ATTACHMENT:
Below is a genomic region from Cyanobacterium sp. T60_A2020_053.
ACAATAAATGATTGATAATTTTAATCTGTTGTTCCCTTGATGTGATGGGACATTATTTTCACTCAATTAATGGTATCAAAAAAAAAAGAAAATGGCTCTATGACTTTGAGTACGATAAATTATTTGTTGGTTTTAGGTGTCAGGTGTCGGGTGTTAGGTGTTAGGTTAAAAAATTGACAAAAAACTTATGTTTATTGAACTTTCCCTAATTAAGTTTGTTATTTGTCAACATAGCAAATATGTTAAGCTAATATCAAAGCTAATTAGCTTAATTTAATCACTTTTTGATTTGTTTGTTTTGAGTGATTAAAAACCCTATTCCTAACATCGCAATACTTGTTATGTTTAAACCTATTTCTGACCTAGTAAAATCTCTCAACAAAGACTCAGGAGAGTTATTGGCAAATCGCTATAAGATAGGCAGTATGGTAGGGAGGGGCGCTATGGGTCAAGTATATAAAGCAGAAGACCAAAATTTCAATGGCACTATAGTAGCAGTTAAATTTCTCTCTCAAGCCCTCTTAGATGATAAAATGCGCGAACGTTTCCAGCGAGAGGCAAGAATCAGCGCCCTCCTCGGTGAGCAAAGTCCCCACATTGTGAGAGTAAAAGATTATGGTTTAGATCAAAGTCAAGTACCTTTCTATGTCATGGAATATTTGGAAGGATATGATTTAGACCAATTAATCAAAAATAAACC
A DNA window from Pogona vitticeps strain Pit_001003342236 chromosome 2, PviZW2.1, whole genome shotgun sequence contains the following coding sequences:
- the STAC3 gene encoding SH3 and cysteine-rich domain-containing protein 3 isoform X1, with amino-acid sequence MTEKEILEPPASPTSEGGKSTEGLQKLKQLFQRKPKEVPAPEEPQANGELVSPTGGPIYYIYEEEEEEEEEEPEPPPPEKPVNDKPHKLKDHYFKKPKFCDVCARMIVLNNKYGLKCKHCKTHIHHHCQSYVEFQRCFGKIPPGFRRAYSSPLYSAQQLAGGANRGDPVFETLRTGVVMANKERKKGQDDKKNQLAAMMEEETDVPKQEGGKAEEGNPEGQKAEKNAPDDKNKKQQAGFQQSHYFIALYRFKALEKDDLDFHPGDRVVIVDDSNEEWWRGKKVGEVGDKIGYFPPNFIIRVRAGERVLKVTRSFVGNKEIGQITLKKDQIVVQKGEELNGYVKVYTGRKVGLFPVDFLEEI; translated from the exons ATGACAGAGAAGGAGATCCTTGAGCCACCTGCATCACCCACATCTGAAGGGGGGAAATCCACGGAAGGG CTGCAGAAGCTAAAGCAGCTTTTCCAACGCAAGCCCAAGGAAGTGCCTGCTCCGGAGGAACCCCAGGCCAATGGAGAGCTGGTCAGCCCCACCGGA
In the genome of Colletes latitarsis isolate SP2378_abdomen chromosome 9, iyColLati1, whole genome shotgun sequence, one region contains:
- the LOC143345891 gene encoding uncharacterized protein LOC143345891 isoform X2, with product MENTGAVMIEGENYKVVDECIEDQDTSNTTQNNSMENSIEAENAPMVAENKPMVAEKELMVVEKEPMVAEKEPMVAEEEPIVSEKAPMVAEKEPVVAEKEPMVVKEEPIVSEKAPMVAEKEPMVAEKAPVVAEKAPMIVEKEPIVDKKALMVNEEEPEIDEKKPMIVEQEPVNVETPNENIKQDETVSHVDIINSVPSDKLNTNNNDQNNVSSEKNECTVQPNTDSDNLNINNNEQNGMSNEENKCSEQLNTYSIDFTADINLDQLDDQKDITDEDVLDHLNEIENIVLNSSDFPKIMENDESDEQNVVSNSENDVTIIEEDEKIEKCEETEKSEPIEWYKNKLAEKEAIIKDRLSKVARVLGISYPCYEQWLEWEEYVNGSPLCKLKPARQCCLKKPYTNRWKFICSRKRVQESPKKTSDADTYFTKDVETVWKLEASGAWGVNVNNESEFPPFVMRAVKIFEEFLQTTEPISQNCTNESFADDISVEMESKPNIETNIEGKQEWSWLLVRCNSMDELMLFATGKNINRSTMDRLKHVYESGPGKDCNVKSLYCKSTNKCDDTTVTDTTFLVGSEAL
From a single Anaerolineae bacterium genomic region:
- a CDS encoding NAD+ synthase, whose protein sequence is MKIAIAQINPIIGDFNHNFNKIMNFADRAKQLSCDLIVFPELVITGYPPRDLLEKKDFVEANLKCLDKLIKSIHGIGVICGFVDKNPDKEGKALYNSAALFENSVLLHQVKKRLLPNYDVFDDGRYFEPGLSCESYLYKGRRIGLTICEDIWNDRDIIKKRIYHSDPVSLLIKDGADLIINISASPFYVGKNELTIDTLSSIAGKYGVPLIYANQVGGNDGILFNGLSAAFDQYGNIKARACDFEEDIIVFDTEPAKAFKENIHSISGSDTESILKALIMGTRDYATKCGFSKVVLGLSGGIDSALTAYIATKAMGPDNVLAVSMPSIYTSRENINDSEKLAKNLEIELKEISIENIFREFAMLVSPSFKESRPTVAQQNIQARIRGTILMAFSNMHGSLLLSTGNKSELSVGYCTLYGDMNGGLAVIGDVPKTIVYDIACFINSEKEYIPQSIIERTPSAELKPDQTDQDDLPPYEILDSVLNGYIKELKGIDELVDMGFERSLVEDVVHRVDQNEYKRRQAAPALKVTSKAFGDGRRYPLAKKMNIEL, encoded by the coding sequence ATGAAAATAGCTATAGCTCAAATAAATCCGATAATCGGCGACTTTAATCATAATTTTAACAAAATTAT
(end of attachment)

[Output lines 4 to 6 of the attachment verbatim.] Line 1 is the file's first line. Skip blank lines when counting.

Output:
- the STAC3 gene encoding SH3 and cysteine-rich domain-containing protein 3 isoform X1, with amino-acid sequence MTEKEILEPPASPTSEGGKSTEGLQKLKQLFQRKPKEVPAPEEPQANGELVSPTGGPIYYIYEEEEEEEEEEPEPPPPEKPVNDKPHKLKDHYFKKPKFCDVCARMIVLNNKYGLKCKHCKTHIHHHCQSYVEFQRCFGKIPPGFRRAYSSPLYSAQQLAGGANRGDPVFETLRTGVVMANKERKKGQDDKKNQLAAMMEEETDVPKQEGGKAEEGNPEGQKAEKNAPDDKNKKQQAGFQQSHYFIALYRFKALEKDDLDFHPGDRVVIVDDSNEEWWRGKKVGEVGDKIGYFPPNFIIRVRAGERVLKVTRSFVGNKEIGQITLKKDQIVVQKGEELNGYVKVYTGRKVGLFPVDFLEEI; translated from the exons ATGACAGAGAAGGAGATCCTTGAGCCACCTGCATCACCCACATCTGAAGGGGGGAAATCCACGGAAGGG CTGCAGAAGCTAAAGCAGCTTTTCCAACGCAAGCCCAAGGAAGTGCCTGCTCCGGAGGAACCCCAGGCCAATGGAGAGCTGGTCAGCCCCACCGGA
In the genome of Colletes latitarsis isolate SP2378_abdomen chromosome 9, iyColLati1, whole genome shotgun sequence, one region contains:
- the LOC143345891 gene encoding uncharacterized protein LOC143345891 isoform X2, with product MENTGAVMIEGENYKVVDECIEDQDTSNTTQNNSMENSIEAENAPMVAENKPMVAEKELMVVEKEPMVAEKEPMVAEEEPIVSEKAPMVAEKEPVVAEKEPMVVKEEPIVSEKAPMVAEKEPMVAEKAPVVAEKAPMIVEKEPIVDKKALMVNEEEPEIDEKKPMIVEQEPVNVETPNENIKQDETVSHVDIINSVPSDKLNTNNNDQNNVSSEKNECTVQPNTDSDNLNINNNEQNGMSNEENKCSEQLNTYSIDFTADINLDQLDDQKDITDEDVLDHLNEIENIVLNSSDFPKIMENDESDEQNVVSNSENDVTIIEEDEKIEKCEETEKSEPIEWYKNKLAEKEAIIKDRLSKVARVLGISYPCYEQWLEWEEYVNGSPLCKLKPARQCCLKKPYTNRWKFICSRKRVQESPKKTSDADTYFTKDVETVWKLEASGAWGVNVNNESEFPPFVMRAVKIFEEFLQTTEPISQNCTNESFADDISVEMESKPNIETNIEGKQEWSWLLVRCNSMDELMLFATGKNINRSTMDRLKHVYESGPGKDCNVKSLYCKSTNKCDDTTVTDTTFLVGSEAL